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uMfolozi Sugar Planters Ltd and others v isiMangaliso Wetland Park Authority and others

1 October 2018

Supreme Court of Appeal 

Citation: Umfolozi Sugar Planters Limited v Isimangaliso Wetland Park Authority (873/2017) [2018] ZASCA 144 (1 October 2018)

Date: 1 October 2018

Judges: Ponnan, Mbha, Dambuza, Makgoka JJA and Mokgohloa AJA

This matter concerned the artificial breaching of the uMfolozi River. The applicants contended that the isiMangaliso Wetland Park Authority was obliged to artificially breach the Mfolozi River to avoid backflooding, which adversely affected its sugarcane plantations. uMfolozi Sugar Planters Ltd applied to court for an interdict compelling iSiMangaliso Wetland Park Authority to take account of its obligations to prevent and drain down back flooding on its farms when taking environmental decisions.

The High Court (see below) decided in favour of iSimangaliso Wetland Park Authority. Between that decision and the case on appeal, iSimangaliso Wetland Park Authority published its Integrated Management Plan (IMP) for iSimangaliso Wetland Park as well as the Estuarine Management Plan (EMP) for the Mfolozi River mouth. The Supreme Court of Appeal held that the relief the applicants sought had become moot since IMP and EMP had been adopted in the meanwhile. the appeal was dismissed.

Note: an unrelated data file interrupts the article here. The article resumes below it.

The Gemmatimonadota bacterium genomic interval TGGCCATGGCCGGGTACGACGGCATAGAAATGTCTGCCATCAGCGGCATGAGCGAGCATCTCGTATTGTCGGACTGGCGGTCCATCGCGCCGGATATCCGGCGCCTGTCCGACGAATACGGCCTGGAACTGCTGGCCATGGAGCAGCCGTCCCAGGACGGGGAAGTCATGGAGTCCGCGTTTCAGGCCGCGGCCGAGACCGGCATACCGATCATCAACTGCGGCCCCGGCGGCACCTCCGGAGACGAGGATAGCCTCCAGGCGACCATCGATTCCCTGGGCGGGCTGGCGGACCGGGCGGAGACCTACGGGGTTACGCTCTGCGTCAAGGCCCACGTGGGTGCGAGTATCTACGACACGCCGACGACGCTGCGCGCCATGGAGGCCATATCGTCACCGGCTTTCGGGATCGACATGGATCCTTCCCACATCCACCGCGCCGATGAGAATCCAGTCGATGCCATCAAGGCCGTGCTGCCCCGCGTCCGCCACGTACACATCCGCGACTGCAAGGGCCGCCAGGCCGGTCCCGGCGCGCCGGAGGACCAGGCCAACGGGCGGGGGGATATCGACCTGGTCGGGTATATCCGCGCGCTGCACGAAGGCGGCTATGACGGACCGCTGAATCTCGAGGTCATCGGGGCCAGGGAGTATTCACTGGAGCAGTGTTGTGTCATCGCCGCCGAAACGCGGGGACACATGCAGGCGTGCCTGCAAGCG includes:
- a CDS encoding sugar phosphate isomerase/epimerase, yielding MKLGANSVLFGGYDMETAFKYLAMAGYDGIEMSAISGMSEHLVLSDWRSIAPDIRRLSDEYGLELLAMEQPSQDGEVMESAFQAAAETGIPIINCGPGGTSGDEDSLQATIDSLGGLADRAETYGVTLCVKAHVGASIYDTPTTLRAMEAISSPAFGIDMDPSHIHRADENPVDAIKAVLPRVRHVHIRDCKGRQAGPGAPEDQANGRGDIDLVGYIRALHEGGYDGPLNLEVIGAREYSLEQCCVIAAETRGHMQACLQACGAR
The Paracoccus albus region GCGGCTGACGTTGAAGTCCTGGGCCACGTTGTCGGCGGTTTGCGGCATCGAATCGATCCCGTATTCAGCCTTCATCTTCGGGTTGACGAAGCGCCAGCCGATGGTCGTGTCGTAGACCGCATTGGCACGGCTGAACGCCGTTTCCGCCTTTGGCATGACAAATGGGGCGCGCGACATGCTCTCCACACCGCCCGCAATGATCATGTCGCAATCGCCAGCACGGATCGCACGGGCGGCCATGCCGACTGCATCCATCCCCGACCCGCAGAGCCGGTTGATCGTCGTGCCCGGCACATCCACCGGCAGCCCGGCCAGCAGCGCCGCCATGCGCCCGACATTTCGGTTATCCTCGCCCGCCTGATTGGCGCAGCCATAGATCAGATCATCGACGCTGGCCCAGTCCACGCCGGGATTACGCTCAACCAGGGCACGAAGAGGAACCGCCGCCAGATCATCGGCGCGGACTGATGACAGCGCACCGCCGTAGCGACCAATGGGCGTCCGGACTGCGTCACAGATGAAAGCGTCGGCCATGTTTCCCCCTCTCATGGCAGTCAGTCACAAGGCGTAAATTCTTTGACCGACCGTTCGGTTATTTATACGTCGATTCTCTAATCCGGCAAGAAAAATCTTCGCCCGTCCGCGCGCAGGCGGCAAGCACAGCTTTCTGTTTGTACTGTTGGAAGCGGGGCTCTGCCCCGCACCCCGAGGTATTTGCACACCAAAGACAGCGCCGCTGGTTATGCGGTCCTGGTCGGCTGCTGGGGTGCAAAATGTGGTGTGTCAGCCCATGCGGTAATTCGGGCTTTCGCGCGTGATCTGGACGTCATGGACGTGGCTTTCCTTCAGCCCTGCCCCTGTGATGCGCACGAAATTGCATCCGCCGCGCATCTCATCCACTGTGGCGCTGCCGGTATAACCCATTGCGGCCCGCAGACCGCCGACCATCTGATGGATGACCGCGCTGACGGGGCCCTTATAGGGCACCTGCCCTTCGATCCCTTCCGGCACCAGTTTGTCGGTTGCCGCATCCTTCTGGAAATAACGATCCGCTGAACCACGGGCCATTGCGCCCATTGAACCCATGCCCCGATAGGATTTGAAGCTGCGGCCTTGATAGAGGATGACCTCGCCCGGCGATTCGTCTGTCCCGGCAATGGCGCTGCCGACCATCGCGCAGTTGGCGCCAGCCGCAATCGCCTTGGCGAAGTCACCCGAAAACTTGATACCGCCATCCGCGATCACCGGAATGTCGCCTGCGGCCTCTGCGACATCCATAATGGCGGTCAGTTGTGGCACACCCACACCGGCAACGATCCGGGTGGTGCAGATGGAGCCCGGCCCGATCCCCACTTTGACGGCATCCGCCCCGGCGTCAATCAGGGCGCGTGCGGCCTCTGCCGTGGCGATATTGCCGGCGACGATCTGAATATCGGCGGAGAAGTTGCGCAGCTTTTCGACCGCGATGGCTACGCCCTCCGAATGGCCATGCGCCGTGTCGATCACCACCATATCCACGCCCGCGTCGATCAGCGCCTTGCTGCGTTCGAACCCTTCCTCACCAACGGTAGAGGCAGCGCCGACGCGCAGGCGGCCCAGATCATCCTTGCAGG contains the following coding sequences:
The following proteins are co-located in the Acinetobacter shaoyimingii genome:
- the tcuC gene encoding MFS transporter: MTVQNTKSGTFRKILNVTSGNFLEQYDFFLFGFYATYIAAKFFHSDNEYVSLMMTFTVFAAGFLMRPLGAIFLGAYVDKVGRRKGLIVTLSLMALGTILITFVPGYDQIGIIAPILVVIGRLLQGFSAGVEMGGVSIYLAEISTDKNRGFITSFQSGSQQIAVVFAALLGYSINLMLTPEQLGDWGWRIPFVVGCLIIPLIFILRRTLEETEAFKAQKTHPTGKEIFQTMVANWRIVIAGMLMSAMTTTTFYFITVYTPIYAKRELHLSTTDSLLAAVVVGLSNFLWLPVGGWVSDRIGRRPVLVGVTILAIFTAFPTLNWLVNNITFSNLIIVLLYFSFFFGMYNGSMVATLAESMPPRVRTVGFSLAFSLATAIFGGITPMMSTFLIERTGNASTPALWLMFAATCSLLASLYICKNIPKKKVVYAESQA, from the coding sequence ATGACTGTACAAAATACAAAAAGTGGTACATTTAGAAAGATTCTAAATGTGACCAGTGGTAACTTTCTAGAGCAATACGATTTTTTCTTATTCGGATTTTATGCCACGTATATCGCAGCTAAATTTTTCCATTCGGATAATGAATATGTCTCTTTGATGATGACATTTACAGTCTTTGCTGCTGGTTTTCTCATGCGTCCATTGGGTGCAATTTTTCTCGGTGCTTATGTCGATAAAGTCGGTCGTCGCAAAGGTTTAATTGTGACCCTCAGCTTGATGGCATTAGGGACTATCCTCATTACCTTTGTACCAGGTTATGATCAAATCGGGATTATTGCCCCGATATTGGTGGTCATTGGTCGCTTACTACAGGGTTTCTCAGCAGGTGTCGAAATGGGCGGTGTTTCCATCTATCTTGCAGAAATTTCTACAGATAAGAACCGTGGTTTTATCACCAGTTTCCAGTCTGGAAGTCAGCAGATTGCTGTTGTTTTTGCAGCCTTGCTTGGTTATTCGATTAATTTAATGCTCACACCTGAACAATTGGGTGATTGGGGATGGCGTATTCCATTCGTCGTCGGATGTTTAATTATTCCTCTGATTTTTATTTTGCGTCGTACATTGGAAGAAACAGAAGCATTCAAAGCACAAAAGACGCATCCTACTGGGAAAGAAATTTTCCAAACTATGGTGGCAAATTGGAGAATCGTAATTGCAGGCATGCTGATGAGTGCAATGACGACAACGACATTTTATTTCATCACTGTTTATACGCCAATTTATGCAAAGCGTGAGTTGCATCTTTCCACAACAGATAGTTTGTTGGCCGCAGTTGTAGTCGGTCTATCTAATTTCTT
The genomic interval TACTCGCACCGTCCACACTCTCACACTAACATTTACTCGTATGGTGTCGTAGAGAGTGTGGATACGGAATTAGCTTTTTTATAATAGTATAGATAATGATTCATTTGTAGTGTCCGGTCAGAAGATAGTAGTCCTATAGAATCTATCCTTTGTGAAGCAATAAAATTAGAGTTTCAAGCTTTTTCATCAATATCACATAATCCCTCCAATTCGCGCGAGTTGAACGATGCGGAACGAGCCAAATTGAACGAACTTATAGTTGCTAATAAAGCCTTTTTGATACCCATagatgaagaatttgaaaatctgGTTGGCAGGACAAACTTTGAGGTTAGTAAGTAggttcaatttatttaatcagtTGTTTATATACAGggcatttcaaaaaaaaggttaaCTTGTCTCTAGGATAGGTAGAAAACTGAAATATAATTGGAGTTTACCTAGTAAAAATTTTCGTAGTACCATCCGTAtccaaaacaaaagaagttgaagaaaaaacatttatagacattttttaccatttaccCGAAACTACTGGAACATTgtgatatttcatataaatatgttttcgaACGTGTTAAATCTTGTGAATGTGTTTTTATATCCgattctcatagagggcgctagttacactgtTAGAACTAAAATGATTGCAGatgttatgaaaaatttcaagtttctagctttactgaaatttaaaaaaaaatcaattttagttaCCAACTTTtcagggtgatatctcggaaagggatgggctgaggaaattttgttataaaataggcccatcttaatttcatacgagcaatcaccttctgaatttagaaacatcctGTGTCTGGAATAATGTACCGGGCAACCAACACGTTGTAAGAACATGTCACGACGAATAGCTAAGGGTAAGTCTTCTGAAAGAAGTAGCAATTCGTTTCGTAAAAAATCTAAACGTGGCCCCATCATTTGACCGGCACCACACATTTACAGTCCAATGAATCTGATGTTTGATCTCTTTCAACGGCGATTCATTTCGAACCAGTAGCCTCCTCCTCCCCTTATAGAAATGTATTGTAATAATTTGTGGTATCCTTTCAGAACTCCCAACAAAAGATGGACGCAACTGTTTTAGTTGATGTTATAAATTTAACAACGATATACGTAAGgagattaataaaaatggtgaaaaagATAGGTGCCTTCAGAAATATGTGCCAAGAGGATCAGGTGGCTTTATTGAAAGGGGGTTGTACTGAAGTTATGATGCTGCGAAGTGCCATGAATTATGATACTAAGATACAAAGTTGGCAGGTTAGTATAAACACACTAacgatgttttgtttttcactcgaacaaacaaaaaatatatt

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High Court of the Republic of South Africa, KwaZulu-Natal Division, Durban 

Case No. 7942/2015

Date: 21 April 2017

Judge: Moodley J

This matter concerned the artificial breaching of the uMfolozi River. The applicants contended that the isiMangaliso Wetland Park Authority was obliged to artificially breach the uMfolozi River to avoid backflooding, which adversely affected its sugarcane plantations. The application was dismissed with costs. Amongst the legislation considered was the World Heritage Convention Act, 1999, the National Water Act, 1998 and the National Environmental Management: Integrated Coastal Management Act, 2008.

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Section 24of the Constitution of the Republic of South Africa, 1996

Everyone has the right to an environment that is not harmful to their health or well-being; and to have the environment protected, for the benefit of present and future generations, through reasonable legislative and other measures that prevent pollution and ecological degradation; promote conservation; and secure ecologically sustainable development and use of natural resources while promoting justifiable economic and social development.

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